I’m not an expert at yard work, nor am I proficient at being self-supporting. I do know, however, what doesn’t work. I am very good at creating disasters around the house. Maybe, by writing this column, I can teach someone what not to do when working around the yard.
Every spring, as soon as the weather turns, I start digging out the mess I made all winter in the garage. After I put all the tools back in their place, after I pick up remnants of every winter project I did, after dragging bicycles, wheel barrows, and shovels out into the driveway for all the neighbors to see… there lies the old mower.
With one tire flat, a dead battery, and six months worth of grass clippings covering the old girl, I pull her out and assess the damages. The battery gets charged, the oil gets changed, and fix-a-flat goes in every tire, at which point I convince myself it’s time to fire the beast up—usually starting a small but controllable fire.
After putting out the fire and calming my wife, I head straight up the biggest hill in the yard, figuring if the mower can make it up that hill she is ready. Most times though, I get half way up the hill and the drive belt blows from all the grass clippings I forgot to clean out, sending me twenty miles an hour in reverse back down the hill.
Sometimes, being a man, I get in over my head on spring projects. That was the case last year, when somehow I talked my wife into letting me rent a backhoe. Our basement was collecting water in the spring, and I was convinced I could just dig around our foundation and drop a drain tile in to fix the problem. Furthermore, I was sure I knew how to operate a backhoe without prior experience, just because I knew how to drive a forklift at work ten years ago. Just for reference here: backhoes are not like forklifts.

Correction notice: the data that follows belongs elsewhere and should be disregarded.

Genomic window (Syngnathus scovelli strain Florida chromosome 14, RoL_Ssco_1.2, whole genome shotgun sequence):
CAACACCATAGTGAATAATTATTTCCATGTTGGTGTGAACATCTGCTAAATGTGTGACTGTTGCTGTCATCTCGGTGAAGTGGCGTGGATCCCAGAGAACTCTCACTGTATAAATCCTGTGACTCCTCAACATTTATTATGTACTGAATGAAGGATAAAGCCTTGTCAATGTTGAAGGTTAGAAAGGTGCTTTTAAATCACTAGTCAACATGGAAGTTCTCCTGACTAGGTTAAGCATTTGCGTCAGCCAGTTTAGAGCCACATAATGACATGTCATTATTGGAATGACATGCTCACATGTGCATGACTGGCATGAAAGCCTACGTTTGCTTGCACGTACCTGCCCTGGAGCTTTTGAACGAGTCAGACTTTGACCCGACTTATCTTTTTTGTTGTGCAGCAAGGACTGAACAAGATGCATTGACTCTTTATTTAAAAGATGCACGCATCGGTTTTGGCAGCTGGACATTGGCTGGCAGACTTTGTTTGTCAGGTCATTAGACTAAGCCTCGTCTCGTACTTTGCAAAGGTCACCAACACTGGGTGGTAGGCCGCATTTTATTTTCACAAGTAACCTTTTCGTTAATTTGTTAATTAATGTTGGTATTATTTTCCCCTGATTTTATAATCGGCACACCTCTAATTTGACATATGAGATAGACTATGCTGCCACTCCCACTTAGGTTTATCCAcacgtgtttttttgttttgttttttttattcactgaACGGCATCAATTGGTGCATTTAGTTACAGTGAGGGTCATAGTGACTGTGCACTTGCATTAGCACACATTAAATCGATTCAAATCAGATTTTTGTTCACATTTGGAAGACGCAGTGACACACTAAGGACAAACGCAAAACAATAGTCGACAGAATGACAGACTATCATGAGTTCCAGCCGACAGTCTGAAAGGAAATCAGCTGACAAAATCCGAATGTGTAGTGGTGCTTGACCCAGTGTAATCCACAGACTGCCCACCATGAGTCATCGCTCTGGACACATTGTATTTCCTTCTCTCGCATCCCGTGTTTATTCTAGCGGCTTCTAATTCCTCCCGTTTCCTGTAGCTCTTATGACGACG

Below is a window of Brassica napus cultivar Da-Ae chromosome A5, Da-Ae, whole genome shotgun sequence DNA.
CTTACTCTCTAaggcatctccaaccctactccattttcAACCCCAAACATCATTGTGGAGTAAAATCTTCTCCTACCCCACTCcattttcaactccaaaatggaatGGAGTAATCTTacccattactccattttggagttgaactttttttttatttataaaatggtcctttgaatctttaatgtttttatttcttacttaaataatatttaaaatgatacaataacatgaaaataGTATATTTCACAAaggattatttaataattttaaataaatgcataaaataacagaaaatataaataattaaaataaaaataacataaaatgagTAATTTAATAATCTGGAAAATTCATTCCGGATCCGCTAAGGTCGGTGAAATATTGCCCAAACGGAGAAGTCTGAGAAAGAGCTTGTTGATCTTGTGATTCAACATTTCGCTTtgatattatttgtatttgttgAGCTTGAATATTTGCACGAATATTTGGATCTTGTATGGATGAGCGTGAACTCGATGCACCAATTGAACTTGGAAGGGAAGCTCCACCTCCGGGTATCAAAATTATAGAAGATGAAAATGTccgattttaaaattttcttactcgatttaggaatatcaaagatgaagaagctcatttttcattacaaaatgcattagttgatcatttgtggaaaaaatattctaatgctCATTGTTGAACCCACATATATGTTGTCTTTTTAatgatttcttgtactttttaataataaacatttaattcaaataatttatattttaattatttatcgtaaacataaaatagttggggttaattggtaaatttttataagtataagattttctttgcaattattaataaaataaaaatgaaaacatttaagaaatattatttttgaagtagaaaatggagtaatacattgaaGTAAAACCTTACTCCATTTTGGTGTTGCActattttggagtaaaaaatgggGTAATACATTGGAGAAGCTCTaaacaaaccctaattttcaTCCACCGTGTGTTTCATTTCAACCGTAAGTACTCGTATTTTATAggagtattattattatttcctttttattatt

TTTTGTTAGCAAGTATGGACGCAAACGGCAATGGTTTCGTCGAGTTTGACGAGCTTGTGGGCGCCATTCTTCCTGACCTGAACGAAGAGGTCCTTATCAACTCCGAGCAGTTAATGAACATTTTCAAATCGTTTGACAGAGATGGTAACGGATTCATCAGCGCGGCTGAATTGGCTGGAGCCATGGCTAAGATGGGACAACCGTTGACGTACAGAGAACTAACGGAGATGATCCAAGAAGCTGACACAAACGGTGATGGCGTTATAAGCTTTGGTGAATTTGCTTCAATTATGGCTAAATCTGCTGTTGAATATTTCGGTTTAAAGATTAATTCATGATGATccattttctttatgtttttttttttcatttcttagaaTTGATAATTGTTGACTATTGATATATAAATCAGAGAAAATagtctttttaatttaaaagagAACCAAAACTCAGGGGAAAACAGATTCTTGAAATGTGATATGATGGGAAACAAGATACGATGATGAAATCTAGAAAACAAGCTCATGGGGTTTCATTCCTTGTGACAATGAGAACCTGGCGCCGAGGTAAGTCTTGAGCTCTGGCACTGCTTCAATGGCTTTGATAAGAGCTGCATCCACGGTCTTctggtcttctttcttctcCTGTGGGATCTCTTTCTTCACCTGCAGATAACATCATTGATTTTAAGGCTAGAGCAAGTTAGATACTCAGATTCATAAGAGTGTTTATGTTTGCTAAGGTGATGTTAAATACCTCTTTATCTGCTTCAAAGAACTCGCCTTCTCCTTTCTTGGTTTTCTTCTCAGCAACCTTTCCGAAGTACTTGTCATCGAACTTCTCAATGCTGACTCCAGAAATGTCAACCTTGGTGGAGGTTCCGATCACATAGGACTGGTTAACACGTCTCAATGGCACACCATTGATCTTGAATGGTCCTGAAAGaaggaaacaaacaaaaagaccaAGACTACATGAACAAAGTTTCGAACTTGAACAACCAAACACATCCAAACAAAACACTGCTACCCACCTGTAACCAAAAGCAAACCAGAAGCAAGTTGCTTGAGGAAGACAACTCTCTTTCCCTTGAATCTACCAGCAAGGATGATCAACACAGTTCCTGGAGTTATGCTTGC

I was so excited when the rental guy dropped the backhoe off that I didn’t listen when he explained what the twenty-five levers on the console were for. When he drove away, it was all I could do just to get the thing started. As it turns out, maybe God was intervening because He knew how much damage I could do to my yard and foundation without my wife directing my moves.
By the time my wife came home from work, I had broken two sections of our new sidewalk, ripped out a water spigot, broken a window, and somehow managed to get the backhoe stuck in the mess I had created.
Folks, timing is everything.
When my wife came around the corner, she didn’t carry on—she didn’t yell or scream. She has lived with me so many years that I think she kind of expects these things to happen. She unbuckled my seat belt, got me off the machine, climbed on, and started fixing all the damage I had done with smooth, delicate moves on that backhoe. Who knew she had experience at this? She is amazing, and that’s why I love her.
We’ll see you in a week—Lord willing and the creek in the basement don’t rise.